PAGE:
It is on this last point that I want to concentrate my remarks.  It was important for the National Council of Churches to affirm that we responded to your outstretched arms with equally outstretched arms based on our understanding and experience of God.  In other words, while we agreed that the two great commandments, the love of the One God and the love of neighbor, were central to our two faiths, and to Judaism as well, and thus a basis on which to work together for peace, our understanding of the One God as the Trinity – Father, Son and Spirit – informed our understanding of the human relationship to which the Muslim letter called us.  We also felt it was important to assert our understanding of Jesus Christ – an honored prophet to Muslims, but the savior of the world to Christians – as the one who brought about the fullness of such relationship.  And we needed to affirm our understanding of the Spirit as the one who quickens the human impulse to such relationship.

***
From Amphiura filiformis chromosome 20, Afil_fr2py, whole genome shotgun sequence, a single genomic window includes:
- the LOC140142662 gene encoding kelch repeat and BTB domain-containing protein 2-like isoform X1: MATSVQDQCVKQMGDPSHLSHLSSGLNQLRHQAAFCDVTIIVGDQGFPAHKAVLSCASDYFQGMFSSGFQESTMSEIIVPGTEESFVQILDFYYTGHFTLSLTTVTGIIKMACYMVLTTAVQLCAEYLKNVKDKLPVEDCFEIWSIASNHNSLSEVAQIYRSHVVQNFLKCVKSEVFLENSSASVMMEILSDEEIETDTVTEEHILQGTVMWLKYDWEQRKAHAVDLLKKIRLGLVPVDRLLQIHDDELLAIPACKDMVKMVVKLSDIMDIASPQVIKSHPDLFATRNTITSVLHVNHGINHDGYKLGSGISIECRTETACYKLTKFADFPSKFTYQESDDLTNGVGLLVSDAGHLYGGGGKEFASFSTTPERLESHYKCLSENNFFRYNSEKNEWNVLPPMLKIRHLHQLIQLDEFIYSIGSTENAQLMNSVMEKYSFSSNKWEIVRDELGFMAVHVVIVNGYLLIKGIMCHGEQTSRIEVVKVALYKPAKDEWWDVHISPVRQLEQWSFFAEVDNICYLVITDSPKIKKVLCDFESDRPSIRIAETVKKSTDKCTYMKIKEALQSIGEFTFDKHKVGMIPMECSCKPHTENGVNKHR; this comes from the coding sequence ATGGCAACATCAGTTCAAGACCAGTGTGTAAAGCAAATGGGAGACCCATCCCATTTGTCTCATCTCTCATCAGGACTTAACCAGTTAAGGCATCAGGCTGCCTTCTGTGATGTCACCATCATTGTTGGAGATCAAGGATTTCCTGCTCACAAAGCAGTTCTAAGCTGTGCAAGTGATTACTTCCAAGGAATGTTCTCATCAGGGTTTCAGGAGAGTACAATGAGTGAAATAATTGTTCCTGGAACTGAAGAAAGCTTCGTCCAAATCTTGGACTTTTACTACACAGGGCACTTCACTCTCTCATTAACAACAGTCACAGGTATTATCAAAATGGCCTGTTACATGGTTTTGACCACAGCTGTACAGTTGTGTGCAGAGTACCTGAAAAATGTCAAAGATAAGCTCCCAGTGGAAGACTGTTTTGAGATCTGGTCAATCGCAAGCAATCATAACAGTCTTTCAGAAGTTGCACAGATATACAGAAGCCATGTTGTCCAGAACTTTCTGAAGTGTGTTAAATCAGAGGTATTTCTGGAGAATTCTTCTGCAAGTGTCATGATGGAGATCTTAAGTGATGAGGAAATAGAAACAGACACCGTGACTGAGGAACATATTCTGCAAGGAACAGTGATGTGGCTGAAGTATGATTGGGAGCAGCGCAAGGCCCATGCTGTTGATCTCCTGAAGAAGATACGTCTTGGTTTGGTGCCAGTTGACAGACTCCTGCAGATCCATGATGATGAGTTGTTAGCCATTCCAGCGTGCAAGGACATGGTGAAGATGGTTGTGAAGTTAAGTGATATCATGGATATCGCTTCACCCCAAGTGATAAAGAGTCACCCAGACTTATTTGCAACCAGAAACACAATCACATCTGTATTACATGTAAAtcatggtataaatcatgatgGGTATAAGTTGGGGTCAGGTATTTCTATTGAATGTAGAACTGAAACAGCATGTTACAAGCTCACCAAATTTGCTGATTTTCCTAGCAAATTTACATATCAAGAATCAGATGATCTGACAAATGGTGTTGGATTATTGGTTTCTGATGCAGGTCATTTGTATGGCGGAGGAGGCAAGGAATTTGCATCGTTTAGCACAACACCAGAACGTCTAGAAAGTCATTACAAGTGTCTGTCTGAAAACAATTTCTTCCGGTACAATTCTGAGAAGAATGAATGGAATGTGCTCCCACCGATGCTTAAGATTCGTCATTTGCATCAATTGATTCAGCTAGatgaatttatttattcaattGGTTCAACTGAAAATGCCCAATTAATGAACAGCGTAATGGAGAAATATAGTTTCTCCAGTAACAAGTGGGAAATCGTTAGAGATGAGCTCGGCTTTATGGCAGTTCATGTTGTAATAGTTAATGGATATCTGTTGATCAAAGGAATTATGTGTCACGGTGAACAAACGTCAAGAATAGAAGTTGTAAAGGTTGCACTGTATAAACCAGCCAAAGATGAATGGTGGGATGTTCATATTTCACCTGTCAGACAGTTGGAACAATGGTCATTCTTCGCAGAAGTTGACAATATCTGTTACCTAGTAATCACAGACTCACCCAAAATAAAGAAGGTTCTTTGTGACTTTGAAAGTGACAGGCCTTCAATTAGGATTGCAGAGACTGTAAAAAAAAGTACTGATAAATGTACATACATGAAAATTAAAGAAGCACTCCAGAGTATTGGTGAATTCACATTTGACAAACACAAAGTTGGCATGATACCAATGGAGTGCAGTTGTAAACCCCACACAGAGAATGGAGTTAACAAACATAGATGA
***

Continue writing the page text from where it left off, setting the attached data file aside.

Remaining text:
I must confess that a discussion did ensue among us whether it was wise to answer the letter with such strong theological content.  But most of us agreed that not to do so would be disingenuous, and in fact would dishonor the theological effort evidenced in the letter itself.  Not incidentally, we had heard from some of our international partners that indeed the Muslims at the center of this initiative were eager for the conversation to move to theology, since without it a true dialogue could not go very far.